Frederick Busch, one of America’s most distinguished novelists, has had an enduring love affair with great books and with the difficult, and sometimes personally dangerous, work that is required to produce them. For Busch, as he writes of his own career and those of his great elders, Dickens, Melville, Hemingway, and others, there was to be no other recourse save the dangerous profession. Writing out of an experience of risk that is suffused with affection, Busch brilliantly explores the hazards of the writing life and its effect on the achievement of benchmark writers.
Frederick Busch (1941–2006) received the PEN/Malamud Award in short fiction, and, from the American Academy of Arts and Letters, the Award of Merit. His books were finalists for the PEN/Faulkner and National Book Critics Circle Awards.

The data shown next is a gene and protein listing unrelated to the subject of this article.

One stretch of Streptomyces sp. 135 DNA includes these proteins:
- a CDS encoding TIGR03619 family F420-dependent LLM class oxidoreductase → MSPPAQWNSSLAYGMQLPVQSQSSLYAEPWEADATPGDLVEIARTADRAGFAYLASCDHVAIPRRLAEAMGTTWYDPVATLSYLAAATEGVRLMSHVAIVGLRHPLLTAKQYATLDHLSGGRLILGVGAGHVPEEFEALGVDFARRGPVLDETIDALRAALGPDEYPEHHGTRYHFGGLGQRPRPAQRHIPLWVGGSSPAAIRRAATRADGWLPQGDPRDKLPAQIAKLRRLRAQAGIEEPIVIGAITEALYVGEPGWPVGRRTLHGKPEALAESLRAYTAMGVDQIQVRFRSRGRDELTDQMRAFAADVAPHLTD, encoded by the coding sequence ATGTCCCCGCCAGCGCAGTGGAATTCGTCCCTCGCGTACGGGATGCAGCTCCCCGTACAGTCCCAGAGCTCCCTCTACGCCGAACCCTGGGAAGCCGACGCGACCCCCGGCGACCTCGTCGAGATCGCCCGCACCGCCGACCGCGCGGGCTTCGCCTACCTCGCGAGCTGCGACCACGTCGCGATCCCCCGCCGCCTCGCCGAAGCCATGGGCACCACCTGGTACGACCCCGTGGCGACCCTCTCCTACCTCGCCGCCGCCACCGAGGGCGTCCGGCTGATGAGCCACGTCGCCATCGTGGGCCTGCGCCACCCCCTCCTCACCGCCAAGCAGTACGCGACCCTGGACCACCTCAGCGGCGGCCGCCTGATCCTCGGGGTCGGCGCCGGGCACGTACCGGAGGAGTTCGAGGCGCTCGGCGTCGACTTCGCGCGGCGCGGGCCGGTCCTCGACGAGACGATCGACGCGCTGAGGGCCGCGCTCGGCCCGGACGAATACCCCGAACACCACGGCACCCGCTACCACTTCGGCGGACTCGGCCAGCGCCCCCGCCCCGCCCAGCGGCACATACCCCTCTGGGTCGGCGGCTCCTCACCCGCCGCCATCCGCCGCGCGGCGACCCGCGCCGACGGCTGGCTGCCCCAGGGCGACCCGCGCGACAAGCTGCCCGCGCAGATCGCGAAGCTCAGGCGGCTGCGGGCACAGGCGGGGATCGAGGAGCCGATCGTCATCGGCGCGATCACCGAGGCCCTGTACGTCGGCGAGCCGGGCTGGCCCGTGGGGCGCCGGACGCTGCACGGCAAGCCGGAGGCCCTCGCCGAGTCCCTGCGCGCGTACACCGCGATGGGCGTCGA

"Read this book if you are a beginning writer who wants the assurance that others, too, have written, submitted, and been rejected over and over again. Read it if you are an established writer and want to see the continuing doubt and despair of those who have produced great books." —The New York Times Book Review
"Animated ruminations on the risks and rewards of writing. . . . By conveying with passion and insight why a literary work moves him, Busch excites the reader to read or reread books that have long gone stale in our imaginations. Writing and reading are reunited by an author who shows himself to be a sharp reader, too." —Kirkus Reviews
"Few literary aficionados are better qualified than Busch to write about the writing life. . . . Busch knows fiction inside and out, both as a perceptive reader and a versatile writer, and he forges a powerful philosophy of literature over the course of sixteen vibrant essays." —Booklist
"Think of a more cerebral version of Anne Lamott’s Bird by Bird and you’ll have some notion of this valuable hybrid, which combines heartfelt memoir with an ardent love of literature." —Publishers Weekly